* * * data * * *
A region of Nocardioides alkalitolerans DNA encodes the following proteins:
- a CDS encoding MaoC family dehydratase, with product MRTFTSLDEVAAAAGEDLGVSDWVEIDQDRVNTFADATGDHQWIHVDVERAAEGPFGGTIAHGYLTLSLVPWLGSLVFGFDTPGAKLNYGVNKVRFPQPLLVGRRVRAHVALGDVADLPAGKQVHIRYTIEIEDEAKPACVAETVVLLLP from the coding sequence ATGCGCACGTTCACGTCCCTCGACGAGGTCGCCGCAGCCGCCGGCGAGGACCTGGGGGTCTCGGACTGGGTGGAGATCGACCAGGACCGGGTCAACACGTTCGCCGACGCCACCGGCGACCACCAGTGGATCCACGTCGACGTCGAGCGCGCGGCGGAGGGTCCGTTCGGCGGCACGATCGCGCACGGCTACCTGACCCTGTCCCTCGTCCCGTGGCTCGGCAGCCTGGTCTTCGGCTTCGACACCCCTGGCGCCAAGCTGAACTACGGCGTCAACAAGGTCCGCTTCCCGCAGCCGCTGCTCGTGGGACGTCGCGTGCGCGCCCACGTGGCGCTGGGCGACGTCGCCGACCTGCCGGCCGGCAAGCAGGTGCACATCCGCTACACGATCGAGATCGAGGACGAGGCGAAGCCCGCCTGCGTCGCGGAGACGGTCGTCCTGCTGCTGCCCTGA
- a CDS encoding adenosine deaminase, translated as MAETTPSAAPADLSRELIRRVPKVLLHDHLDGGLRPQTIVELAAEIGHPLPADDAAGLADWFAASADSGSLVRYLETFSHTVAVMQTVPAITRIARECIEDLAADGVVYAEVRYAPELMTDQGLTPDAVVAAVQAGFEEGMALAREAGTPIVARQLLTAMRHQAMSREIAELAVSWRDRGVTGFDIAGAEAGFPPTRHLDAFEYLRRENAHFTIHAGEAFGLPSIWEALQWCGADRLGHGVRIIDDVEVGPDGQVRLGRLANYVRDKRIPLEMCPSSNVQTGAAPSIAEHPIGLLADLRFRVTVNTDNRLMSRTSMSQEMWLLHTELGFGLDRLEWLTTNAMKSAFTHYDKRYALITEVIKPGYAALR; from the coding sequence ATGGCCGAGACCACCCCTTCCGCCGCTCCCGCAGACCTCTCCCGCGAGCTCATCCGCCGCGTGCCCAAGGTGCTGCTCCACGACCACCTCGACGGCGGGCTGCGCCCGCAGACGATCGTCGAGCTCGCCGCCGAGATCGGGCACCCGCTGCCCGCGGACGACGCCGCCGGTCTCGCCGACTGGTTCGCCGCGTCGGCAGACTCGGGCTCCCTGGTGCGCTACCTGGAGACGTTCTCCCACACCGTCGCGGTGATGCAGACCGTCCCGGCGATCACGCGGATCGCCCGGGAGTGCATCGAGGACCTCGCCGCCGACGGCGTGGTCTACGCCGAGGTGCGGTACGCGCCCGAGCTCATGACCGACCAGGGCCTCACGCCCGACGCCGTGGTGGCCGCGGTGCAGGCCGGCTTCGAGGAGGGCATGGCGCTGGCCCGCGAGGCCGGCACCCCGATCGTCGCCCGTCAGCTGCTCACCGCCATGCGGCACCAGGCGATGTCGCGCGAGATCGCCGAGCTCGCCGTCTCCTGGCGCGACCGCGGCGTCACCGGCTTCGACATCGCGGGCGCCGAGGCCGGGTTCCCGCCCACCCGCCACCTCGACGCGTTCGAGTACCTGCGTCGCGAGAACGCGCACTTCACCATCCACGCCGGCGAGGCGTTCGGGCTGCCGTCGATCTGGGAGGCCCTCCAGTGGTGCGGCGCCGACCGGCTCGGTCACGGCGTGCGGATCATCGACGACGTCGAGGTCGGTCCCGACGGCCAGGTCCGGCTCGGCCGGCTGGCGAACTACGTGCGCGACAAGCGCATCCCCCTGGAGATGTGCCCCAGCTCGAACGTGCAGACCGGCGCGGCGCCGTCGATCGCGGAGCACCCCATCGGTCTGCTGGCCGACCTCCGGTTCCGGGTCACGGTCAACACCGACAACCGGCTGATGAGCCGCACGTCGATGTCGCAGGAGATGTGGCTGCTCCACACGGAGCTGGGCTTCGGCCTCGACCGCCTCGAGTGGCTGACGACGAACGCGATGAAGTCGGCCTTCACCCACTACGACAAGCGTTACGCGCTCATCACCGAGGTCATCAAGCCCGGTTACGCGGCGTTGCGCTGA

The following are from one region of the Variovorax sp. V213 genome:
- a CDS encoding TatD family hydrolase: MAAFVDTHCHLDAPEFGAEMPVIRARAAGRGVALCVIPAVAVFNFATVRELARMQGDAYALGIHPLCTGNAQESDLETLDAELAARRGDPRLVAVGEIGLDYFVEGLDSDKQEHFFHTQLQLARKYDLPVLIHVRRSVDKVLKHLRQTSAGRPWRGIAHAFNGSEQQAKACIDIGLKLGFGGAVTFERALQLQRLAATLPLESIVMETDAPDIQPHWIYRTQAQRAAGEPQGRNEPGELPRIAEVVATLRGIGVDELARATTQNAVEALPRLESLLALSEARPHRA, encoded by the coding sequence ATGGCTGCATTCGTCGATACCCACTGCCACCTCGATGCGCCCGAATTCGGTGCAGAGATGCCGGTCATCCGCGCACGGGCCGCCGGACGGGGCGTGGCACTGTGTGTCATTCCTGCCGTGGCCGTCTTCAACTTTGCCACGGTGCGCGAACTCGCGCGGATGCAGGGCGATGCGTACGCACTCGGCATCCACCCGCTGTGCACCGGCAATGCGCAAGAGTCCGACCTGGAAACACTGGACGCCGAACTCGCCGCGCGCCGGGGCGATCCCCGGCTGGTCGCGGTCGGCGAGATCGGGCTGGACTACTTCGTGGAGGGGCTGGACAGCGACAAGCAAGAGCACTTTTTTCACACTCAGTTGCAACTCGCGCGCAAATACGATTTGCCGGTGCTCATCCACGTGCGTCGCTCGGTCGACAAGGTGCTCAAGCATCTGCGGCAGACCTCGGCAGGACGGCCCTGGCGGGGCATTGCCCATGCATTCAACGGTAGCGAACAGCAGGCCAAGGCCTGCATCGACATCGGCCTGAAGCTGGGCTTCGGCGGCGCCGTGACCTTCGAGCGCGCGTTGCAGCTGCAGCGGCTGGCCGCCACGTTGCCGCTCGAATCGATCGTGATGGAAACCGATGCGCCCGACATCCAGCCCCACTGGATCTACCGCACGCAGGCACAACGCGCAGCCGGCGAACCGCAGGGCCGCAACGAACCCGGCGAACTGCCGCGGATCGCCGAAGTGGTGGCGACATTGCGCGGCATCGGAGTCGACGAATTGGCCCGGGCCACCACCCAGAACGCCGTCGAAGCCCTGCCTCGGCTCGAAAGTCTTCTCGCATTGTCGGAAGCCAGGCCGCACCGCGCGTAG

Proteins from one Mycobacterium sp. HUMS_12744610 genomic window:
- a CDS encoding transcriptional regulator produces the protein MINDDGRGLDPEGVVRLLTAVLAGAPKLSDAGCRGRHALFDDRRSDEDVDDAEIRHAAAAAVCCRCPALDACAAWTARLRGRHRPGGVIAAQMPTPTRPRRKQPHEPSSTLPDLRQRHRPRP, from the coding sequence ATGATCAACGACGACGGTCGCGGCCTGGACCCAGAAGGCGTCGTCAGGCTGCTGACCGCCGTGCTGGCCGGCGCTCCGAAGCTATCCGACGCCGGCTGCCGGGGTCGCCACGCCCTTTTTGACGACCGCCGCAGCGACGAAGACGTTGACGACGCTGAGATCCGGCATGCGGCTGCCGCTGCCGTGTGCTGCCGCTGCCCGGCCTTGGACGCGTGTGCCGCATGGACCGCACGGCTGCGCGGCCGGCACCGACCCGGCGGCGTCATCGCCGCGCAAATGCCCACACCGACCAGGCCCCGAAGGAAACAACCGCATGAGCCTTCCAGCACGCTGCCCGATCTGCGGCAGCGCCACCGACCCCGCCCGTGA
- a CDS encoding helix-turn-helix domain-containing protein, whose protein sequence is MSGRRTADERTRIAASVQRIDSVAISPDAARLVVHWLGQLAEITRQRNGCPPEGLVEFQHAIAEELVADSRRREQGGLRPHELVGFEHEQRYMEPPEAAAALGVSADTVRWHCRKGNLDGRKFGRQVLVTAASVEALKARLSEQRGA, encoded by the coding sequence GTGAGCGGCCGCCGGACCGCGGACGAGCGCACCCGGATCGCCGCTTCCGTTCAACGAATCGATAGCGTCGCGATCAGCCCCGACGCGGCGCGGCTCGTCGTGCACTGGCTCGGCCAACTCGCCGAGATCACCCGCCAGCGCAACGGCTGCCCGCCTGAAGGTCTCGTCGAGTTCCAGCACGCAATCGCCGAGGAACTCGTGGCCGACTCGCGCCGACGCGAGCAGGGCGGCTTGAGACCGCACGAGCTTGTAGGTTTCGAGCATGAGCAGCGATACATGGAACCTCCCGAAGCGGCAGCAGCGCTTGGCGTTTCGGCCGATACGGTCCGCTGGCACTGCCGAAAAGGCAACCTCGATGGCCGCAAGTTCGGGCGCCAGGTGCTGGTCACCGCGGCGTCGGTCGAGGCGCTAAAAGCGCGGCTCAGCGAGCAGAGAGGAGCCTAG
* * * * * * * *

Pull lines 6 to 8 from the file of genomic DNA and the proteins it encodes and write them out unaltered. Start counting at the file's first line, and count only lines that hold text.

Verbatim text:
Proteins from one Mycobacterium sp. HUMS_12744610 genomic window:
- a CDS encoding transcriptional regulator produces the protein MINDDGRGLDPEGVVRLLTAVLAGAPKLSDAGCRGRHALFDDRRSDEDVDDAEIRHAAAAAVCCRCPALDACAAWTARLRGRHRPGGVIAAQMPTPTRPRRKQPHEPSSTLPDLRQRHRPRP, from the coding sequence ATGATCAACGACGACGGTCGCGGCCTGGACCCAGAAGGCGTCGTCAGGCTGCTGACCGCCGTGCTGGCCGGCGCTCCGAAGCTATCCGACGCCGGCTGCCGGGGTCGCCACGCCCTTTTTGACGACCGCCGCAGCGACGAAGACGTTGACGACGCTGAGATCCGGCATGCGGCTGCCGCTGCCGTGTGCTGCCGCTGCCCGGCCTTGGACGCGTGTGCCGCATGGACCGCACGGCTGCGCGGCCGGCACCGACCCGGCGGCGTCATCGCCGCGCAAATGCCCACACCGACCAGGCCCCGAAGGAAACAACCGCATGAGCCTTCCAGCACGCTGCCCGATCTGCGGCAGCGCCACCGACCCCGCCCGTGA
- a CDS encoding helix-turn-helix domain-containing protein, whose protein sequence is MSGRRTADERTRIAASVQRIDSVAISPDAARLVVHWLGQLAEITRQRNGCPPEGLVEFQHAIAEELVADSRRREQGGLRPHELVGFEHEQRYMEPPEAAAALGVSADTVRWHCRKGNLDGRKFGRQVLVTAASVEALKARLSEQRGA, encoded by the coding sequence GTGAGCGGCCGCCGGACCGCGGACGAGCGCACCCGGATCGCCGCTTCCGTTCAACGAATCGATAGCGTCGCGATCAGCCCCGACGCGGCGCGGCTCGTCGTGCACTGGCTCGGCCAACTCGCCGAGATCACCCGCCAGCGCAACGGCTGCCCGCCTGAAGGTCTCGTCGAGTTCCAGCACGCAATCGCCGAGGAACTCGTGGCCGACTCGCGCCGACGCGAGCAGGGCGGCTTGAGACCGCACGAGCTTGTAGGTTTCGAGCATGAGCAGCGATACATGGAACCTCCCGAAGCGGCAGCAGCGCTTGGCGTTTCGGCCGATACGGTCCGCTGGCACTGCCGAAAAGGCAACCTCGATGGCCGCAAGTTCGGGCGCCAGGTGCTGGTCACCGCGGCGTCGGTCGAGGCGCTAAAAGCGCGGCTCAGCGAGCAGAGAGGAGCCTAG